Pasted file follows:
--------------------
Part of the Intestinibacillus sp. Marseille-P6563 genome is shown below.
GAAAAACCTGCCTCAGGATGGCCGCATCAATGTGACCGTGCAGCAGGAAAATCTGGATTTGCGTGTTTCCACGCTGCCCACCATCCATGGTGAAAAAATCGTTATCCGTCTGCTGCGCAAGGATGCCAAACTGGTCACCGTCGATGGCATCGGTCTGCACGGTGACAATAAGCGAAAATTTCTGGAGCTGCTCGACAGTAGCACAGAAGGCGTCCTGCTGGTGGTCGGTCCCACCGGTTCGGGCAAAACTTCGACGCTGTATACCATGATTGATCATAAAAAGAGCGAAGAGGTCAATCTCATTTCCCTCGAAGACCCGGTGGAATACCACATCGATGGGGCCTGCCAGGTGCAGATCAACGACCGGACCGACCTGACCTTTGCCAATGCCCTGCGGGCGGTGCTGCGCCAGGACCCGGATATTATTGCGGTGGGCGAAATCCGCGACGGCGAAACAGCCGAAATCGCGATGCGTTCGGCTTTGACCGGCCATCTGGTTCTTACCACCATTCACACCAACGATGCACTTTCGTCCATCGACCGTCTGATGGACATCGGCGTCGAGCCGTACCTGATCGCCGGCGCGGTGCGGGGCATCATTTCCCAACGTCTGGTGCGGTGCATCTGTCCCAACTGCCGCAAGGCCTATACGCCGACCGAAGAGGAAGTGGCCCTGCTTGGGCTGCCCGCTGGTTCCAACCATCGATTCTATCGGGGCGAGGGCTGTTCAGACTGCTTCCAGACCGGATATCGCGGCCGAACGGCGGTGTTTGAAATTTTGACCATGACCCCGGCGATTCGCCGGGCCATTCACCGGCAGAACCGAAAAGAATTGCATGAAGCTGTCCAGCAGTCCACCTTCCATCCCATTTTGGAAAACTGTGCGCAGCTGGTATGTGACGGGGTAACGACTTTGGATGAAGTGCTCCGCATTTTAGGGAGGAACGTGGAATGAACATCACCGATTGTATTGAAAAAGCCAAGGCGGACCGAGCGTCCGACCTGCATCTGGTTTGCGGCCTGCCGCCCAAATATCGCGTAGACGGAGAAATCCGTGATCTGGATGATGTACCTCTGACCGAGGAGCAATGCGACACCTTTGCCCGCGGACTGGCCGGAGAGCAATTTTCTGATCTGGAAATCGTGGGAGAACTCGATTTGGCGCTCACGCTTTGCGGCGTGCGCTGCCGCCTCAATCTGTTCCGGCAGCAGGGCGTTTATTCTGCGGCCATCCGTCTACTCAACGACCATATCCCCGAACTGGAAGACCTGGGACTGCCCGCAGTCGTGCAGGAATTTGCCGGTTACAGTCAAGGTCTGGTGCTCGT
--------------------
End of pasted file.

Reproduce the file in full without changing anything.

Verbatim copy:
Part of the Intestinibacillus sp. Marseille-P6563 genome is shown below.
GAAAAACCTGCCTCAGGATGGCCGCATCAATGTGACCGTGCAGCAGGAAAATCTGGATTTGCGTGTTTCCACGCTGCCCACCATCCATGGTGAAAAAATCGTTATCCGTCTGCTGCGCAAGGATGCCAAACTGGTCACCGTCGATGGCATCGGTCTGCACGGTGACAATAAGCGAAAATTTCTGGAGCTGCTCGACAGTAGCACAGAAGGCGTCCTGCTGGTGGTCGGTCCCACCGGTTCGGGCAAAACTTCGACGCTGTATACCATGATTGATCATAAAAAGAGCGAAGAGGTCAATCTCATTTCCCTCGAAGACCCGGTGGAATACCACATCGATGGGGCCTGCCAGGTGCAGATCAACGACCGGACCGACCTGACCTTTGCCAATGCCCTGCGGGCGGTGCTGCGCCAGGACCCGGATATTATTGCGGTGGGCGAAATCCGCGACGGCGAAACAGCCGAAATCGCGATGCGTTCGGCTTTGACCGGCCATCTGGTTCTTACCACCATTCACACCAACGATGCACTTTCGTCCATCGACCGTCTGATGGACATCGGCGTCGAGCCGTACCTGATCGCCGGCGCGGTGCGGGGCATCATTTCCCAACGTCTGGTGCGGTGCATCTGTCCCAACTGCCGCAAGGCCTATACGCCGACCGAAGAGGAAGTGGCCCTGCTTGGGCTGCCCGCTGGTTCCAACCATCGATTCTATCGGGGCGAGGGCTGTTCAGACTGCTTCCAGACCGGATATCGCGGCCGAACGGCGGTGTTTGAAATTTTGACCATGACCCCGGCGATTCGCCGGGCCATTCACCGGCAGAACCGAAAAGAATTGCATGAAGCTGTCCAGCAGTCCACCTTCCATCCCATTTTGGAAAACTGTGCGCAGCTGGTATGTGACGGGGTAACGACTTTGGATGAAGTGCTCCGCATTTTAGGGAGGAACGTGGAATGAACATCACCGATTGTATTGAAAAAGCCAAGGCGGACCGAGCGTCCGACCTGCATCTGGTTTGCGGCCTGCCGCCCAAATATCGCGTAGACGGAGAAATCCGTGATCTGGATGATGTACCTCTGACCGAGGAGCAATGCGACACCTTTGCCCGCGGACTGGCCGGAGAGCAATTTTCTGATCTGGAAATCGTGGGAGAACTCGATTTGGCGCTCACGCTTTGCGGCGTGCGCTGCCGCCTCAATCTGTTCCGGCAGCAGGGCGTTTATTCTGCGGCCATCCGTCTACTCAACGACCATATCCCCGAACTGGAAGACCTGGGACTGCCCGCAGTCGTGCAGGAATTTGCCGGTTACAGTCAAGGTCTGGTGCTCGT